Governor Paterson has recently signed into law the Domestic Workers' Bill of Rights as well as an amendment to the New York Civil Rights Law pertaining to bereavement leave. These two new pieces of legislation provide additional protections to employees throughout the State of New York.
Domestic Workers' Bill of Rights
On Aug. 31, 2010, Governor Paterson signed legislation that makes New York the first state in the country to grant domestic workers basic employment rights. Effective Nov. 29, 2010, the Domestic Workers' Bill of Rights ("Bill of Rights") establishes basic employment rights to domestic workers by amending, among other laws, the New York State Labor Law.
The new legislation applies to all employers, including those who only employ one domestic worker. For purposes of the Bill of Rights, a domestic worker is broadly defined as a person employed in a home for the purpose of caring for a child, serving as a companion for a sick or elderly person, housekeeping or for any other domestic service purpose. The legislation does not include any individual:
- Working on a casual basis;
- Who is engaged in providing companionship services and employed by an employer or agency other than the family or household using his or her services; or
- Who is a relative through blood, marriage or adoption of the employer.
The Bill of Rights extends New York State Labor Law to domestic workers, entitling them to certain rights as related to their employment. The new legislation establishes an eight-hour legal day's work for domestic workers, to which the state minimum wage rate (currently $7.25/hour) applies. The law provides for mandatory overtime at the rate of 1 1/2 of the regular rate of pay after 40 hours per week for live-out domestic workers and after 44 hours per week for live-in domestic workers. The new legislation also provides one day of rest in each calendar week, as well as three paid days off per year after one year of service with the same employer. If the domestic worker voluntarily agrees to work on the day of rest, the worker is entitled to overtime pay.
Additionally, the Bill of Rights extends some of the provisions of the New York State Human Rights Law to domestic workers. Domestic workers will be protected from sexual, racial and certain other forms of discrimination. The amendment reads that it is an unlawful discriminatory practice for an employer to:
- Engage in unwelcome sexual advances, requests for sexual favors, or other verbal or physical conduct of a sexual nature to a domestic worker when: submission to such conduct is made a term or condition of employment, submission to or rejection of such conduct is used as the basis for employment decisions or such conduct has the purpose or effect of unreasonably interfering with an individual's work performance;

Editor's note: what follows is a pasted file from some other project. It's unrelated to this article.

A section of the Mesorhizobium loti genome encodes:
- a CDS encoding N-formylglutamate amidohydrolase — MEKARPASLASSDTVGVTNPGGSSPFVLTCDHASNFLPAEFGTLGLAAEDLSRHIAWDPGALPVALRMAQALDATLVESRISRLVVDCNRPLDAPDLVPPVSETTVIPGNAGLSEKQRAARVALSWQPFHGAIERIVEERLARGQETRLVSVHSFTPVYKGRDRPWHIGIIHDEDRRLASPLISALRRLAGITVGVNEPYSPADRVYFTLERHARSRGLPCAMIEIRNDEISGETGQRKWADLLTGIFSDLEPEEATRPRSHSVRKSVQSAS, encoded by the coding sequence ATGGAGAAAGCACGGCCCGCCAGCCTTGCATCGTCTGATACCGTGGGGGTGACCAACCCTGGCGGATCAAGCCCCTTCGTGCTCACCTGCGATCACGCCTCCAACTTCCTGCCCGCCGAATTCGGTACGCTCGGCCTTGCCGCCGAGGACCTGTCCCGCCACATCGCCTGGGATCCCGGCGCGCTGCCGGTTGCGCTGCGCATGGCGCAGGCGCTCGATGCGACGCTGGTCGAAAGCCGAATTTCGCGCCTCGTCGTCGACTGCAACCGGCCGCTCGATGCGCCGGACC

- Subject a domestic worker to unwelcome harassment based on gender, race, religion or national origin, where such harassment has the purpose or effect of unreasonably interfering with an individual's work performance; or
- Discriminate against a domestic worker based on the worker's race, gender, religion or national origin.
The new legislation also amends the short-term disability provisions of the Workers' Compensation Law to protect domestic workers who work less than 40 hours each week. This extension of coverage will require employers to maintain workers' compensation and disability insurance to provide the requisite coverage for their domestic workers.
The Bill of Rights creates some complications for employers of domestic workers. The following precautionary measures will help employers avoid potential liability.
- Employers and domestic workers should have a discussion, preferably culminating in a written employment agreement, of the employee's hourly rate, hours to be worked, time off and any other terms of employment.
- Employers of domestic workers should take steps to maintain accurate records of the time that the employee actually works, wages paid and the payment of payroll taxes. Employers should consider having the employee sign and authenticate all time and payment records.
- Employers should contact their insurance companies to ensure that they maintain the necessary workers' compensation and disability insurance coverage for their domestic workers.
- Employers should take steps to familiarize themselves with applicable harassment and discrimination laws.
- Employers should treat all complaints of harassment and discrimination seriously and should document all complaints, as well as any disputes, disciplinary action or performance issues.
Funeral Leave Benefit Extended to Same-Sex Committed Partners
Effective Oct. 29, 2010, the New York Civil Rights Law provides that employers who extend funeral or bereavement leave to an employee for the death of a spouse, child, parent or other relative shall not deny the same leave for the death of an employee's same-sex committed partner. The law defines same-sex committed partners as those who are financially and emotionally interdependent in a manner commonly presumed of spouses. While the law does not require written notice of the law's requirements be provided to employees, we recommend that employers change their existing funeral or bereavement policies to apply to same-sex committed partners and distribute the updated policies to employees.